Traumatic brain injuries (TBIs) are frequently the result of someone falling or getting into a car crash. Even an act of assault, such as someone punching another person in the head, could result in a TBI. The consequences of a TBI can be hard for the average person to understand.
Frequently, people focus on their short-term medical expenses when negotiating with an insurance company or with someone who has personal liability for the incident. It is crucial that you consider how the TBI may affect your career and therefore your income so that you can secure enough compensation to offset those financial losses.
- Your symptoms may affect your job performance
The way that a TBI manifests is different for every person. Some people experience changes in their memory, while others have issues with their sense of balance. TBIs can also cause motor function issues and a host of other symptoms.
Both the career that you have developed and the symptoms you experience will influence how much of an impact your injury has on your job performance. In some cases, you may not be capable of doing your job anymore, or you may be at a much higher risk of injury.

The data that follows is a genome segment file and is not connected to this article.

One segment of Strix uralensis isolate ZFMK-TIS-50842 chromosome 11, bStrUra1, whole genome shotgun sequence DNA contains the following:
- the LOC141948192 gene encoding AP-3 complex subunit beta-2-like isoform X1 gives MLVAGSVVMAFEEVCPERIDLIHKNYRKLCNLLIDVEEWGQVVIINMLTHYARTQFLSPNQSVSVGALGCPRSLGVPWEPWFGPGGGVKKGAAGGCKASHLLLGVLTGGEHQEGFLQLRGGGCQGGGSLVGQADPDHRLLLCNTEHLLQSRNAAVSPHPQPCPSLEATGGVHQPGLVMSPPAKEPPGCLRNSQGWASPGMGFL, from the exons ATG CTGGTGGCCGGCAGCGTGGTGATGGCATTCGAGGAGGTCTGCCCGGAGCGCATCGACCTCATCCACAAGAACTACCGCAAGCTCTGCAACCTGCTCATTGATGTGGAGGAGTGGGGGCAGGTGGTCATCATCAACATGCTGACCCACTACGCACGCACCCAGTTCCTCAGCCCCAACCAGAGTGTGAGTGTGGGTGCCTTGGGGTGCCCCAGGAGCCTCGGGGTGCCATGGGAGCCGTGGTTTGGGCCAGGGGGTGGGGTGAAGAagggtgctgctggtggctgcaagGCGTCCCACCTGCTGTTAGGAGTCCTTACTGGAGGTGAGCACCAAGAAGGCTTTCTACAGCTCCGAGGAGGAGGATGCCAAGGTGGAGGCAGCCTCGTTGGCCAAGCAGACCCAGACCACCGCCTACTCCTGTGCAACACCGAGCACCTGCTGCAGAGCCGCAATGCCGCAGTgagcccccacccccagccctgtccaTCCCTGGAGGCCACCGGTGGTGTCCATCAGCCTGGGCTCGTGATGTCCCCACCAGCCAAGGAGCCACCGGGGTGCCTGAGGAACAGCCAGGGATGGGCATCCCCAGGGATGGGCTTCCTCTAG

- Your absences could prove problematic
Some people may require weeks or months of rehabilitative care after a moderate to severe TBI. For some professionals, it will be impossible for their employers to accommodate that long-term leave of absence. They will need to replace the injured individual with someone else eventually.
Even if the initial leave of absence is not particularly long, brain injuries frequently have ongoing care requirements that will force someone to routinely attend medical appointments, usually during business hours. Missing work repeatedly can, if nothing else, slow someone’s career advancement. In some cases, it may put them at the top of the list for workers to get let go of when the company downsized.
For many workers, even those who have previously commanded high wages and achieved all of their career goals, a TBI will be a major setback. In some cases, people have to retire years early or move into a much lower-paid profession. Evaluating the long-term impact of a serious brain injury on your life will help you better pursue compensation for the losses your injury creates.